It doesn't sink in until I hear it from my own kid

I was explaining this afternoon to Firstborn why I was off work today, picking her up from a playdate instead of concluding an exercise working for a fighter jock who thinks he knows more about the CONOPS than I do.

I told her that a former President of the United States died recently, and today was the day that our government chose to remember him as his body was put to its final resting place. On such days, the government releases everybody from work so they can pay attention to that person and pay respects to him. I was one of the many people who were given the day off for that reason.

"He was a great person, wasn't he, Dad?"

"Yes, he was."

"People really liked him."

"Sure did."

"But some people hated him."

"Sure did."

"Did as many people hate him as they hate George W. Bush?"

"That's hard to tell. Reagan seemed to be able to deflect or simmer down a lot of the hate that was directed at him."

"A lot of people hate George W. Bush, don't they?"

"Unfortunately, yes."

"My friend So-and-so from school says that George W. Bush wants to start six wars."

"Oh really?" This was a different So-and-so from another kid, whom Firstborn told me said that George W. Bush is the worst man ever and that he wants the world to end so he can have all the oil.

From this I conclude that Firstborn has two friends at school with holes bored through their skulls, so their parents can funnel hateful mush directly into their brain cases. Parents who, by the way, dropped Big Dollars to enroll these same kids into a Montessori education so they can figure things out for themselves. It's painful to contemplate.

"Yeah. He wants, uh, the other guy to win."

"Firstborn, how much of this do you think So-and-so actually believes, and how much do you think he just repeats from one of his parents?"

"Probably he's repeating his dad. He says his dad says George W. Bush wants to start six wars."


"And he says---his dad says that the newspapers are all full of lies. But So-and-so, reads the paper every day like his dad does. He wants the other ... guy ... to win."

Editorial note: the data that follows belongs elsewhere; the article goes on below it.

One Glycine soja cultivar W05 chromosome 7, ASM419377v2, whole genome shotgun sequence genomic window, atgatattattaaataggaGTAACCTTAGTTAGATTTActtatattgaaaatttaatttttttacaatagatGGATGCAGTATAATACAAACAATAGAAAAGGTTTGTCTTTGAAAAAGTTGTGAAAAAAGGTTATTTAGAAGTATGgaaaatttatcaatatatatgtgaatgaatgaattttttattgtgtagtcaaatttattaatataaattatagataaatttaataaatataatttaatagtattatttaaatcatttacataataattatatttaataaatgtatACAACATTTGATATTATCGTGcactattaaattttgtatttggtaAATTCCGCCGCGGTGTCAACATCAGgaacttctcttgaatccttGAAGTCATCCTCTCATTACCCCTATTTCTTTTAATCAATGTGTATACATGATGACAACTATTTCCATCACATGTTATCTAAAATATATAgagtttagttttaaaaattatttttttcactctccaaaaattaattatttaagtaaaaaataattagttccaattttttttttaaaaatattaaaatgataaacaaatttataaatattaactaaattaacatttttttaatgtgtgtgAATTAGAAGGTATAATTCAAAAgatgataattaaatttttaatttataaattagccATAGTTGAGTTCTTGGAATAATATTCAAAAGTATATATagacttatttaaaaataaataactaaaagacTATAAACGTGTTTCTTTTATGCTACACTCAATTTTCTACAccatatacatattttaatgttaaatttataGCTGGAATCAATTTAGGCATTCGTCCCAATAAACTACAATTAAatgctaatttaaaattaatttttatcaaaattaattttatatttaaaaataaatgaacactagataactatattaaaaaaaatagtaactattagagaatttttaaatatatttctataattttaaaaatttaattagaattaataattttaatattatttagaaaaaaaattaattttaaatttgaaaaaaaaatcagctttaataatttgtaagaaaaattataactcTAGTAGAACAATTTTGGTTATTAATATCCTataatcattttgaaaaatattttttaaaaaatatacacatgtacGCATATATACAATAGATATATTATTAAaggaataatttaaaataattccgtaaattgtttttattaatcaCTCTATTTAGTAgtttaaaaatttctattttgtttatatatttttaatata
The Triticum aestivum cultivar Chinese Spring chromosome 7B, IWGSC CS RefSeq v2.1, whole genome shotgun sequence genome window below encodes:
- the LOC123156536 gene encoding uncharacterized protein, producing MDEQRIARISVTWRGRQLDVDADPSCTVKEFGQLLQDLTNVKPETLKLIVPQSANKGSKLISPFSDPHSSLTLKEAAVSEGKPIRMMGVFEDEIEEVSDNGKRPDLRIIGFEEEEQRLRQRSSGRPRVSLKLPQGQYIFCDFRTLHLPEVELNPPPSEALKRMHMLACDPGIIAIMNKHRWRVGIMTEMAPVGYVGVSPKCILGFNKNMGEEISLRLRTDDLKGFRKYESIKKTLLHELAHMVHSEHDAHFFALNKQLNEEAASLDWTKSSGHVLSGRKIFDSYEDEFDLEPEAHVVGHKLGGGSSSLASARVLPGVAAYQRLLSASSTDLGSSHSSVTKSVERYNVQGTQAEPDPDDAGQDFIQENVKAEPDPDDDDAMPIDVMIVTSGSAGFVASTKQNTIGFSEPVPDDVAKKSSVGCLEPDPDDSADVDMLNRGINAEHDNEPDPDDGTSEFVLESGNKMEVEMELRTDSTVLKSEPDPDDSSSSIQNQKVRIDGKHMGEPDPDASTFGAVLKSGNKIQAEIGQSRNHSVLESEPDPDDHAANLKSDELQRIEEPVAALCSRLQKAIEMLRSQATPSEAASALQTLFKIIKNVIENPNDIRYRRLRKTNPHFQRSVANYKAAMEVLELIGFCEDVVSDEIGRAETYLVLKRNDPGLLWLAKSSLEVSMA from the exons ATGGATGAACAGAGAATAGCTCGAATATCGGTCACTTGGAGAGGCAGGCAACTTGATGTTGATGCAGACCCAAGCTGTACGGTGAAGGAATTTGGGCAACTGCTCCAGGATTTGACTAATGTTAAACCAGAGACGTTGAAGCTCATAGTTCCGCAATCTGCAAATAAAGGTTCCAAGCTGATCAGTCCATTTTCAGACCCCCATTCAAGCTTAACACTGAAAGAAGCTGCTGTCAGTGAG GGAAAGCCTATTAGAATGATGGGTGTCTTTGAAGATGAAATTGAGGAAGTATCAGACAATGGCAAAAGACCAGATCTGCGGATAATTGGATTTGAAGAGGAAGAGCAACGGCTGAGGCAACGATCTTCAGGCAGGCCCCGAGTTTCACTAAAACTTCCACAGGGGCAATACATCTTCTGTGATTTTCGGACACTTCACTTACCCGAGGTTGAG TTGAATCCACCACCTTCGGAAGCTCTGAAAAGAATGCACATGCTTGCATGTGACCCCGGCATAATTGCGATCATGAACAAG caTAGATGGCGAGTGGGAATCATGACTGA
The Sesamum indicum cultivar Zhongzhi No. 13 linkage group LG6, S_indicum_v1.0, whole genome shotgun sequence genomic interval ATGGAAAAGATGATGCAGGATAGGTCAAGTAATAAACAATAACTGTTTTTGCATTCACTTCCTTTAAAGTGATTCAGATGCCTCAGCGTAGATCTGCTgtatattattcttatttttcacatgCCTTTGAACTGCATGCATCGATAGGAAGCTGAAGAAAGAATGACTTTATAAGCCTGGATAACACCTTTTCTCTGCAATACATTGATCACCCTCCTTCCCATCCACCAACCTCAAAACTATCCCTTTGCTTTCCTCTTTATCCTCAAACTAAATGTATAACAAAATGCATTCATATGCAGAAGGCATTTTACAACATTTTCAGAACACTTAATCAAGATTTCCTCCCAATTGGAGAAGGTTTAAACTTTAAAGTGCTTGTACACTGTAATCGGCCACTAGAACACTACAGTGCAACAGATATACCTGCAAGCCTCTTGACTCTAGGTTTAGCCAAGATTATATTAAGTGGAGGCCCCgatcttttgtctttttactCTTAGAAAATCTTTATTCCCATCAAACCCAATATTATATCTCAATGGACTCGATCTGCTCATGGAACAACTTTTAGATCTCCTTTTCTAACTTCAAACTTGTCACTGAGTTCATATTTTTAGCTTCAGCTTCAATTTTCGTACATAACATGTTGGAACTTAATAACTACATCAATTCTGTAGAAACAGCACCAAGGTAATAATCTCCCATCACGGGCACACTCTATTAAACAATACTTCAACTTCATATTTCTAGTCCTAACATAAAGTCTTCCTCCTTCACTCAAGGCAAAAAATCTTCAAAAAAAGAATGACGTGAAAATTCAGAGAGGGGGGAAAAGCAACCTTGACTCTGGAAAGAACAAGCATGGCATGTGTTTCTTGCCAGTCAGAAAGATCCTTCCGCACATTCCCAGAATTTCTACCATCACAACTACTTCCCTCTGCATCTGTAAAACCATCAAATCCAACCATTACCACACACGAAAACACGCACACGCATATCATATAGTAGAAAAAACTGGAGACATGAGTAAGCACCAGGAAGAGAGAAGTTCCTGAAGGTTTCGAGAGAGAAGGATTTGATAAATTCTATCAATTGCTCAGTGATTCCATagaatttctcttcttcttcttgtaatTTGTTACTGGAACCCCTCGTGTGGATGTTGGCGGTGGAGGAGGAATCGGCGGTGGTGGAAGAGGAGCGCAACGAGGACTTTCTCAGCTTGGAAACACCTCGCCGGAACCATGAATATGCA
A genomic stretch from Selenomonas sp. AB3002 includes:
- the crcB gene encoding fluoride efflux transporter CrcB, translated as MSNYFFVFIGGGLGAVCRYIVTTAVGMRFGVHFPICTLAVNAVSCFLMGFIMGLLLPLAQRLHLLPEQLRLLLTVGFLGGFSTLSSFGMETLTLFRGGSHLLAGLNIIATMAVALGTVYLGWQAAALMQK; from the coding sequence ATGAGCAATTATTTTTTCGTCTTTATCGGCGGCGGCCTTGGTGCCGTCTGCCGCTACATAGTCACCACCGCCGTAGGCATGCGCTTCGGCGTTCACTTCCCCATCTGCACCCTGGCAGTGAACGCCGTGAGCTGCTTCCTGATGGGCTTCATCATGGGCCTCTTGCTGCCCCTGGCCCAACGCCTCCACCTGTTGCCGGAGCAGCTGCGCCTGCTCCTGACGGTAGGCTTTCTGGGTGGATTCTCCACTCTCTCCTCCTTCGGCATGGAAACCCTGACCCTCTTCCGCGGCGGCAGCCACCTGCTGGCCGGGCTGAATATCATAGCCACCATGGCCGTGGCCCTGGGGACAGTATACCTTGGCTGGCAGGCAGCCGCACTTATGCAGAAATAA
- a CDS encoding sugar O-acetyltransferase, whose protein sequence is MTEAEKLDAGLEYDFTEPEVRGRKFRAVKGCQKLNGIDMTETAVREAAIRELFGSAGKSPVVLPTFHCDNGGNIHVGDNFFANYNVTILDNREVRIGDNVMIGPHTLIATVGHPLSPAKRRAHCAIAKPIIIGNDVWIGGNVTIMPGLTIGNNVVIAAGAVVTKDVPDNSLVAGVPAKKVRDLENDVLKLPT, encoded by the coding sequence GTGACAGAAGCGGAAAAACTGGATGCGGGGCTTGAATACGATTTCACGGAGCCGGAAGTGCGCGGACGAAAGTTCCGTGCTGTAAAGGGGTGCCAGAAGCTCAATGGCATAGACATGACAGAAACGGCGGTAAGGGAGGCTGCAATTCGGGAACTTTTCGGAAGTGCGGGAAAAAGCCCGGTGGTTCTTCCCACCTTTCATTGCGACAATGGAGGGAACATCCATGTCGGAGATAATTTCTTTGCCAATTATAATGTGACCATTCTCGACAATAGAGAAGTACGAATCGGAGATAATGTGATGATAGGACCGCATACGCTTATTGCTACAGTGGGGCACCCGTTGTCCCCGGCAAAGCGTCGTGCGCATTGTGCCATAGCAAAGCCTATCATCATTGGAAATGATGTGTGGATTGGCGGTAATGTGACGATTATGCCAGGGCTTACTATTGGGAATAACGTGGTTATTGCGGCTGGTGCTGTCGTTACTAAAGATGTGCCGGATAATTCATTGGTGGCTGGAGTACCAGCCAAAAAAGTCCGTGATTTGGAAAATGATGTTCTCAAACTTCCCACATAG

"To win what?"


"Ummm humm."

"But George W. Bush already won once, didn't he?"

"Yes, he did."

"Did George W. Bush start any wars?"

"There's one he didn't start. I fought in that one. There's another one, that I guess you could say he started. I haven't fought in that one, but I might. I don't think he started any wars without good reason though."

I'm going to be more proactive in figuring out the ideologies held by my kids' friends from now on.


Farewell to Ronald Reagan

All of the commenters on Reagan's passing away, to a person, smile as they recount their experiences with him. Those whom I cannot see, because they're on the radio, speak with voices that resonate with admiration for him. In a way they seem to be happy, both sharing in his widow's relief from the agony of watching him wither away, and sharing with each other the pleasure of having served or met him.

It is fitting that we pause from our lives and our affairs to pay last respects to him.


Another movie for the list

DavidMSC raves about Down With Love.

A noble contribution of tissue

FuturePundit (no relation) reports that Duke University researchers have discovered that a certain population of fat cells is in fact a sort of adult stem cell, that can differentiate into nerve cells.

This discovery suggests the ability to treat neurological disorders without the political or ethical concerns of using stem cells from other sources.

For example, Michael Moore could donate several kilos of his midsection to treat Alzheimers disease.

The question remains, however, whether anyone would knowingly accept into their own bodies any sort of cells from Mr Moore.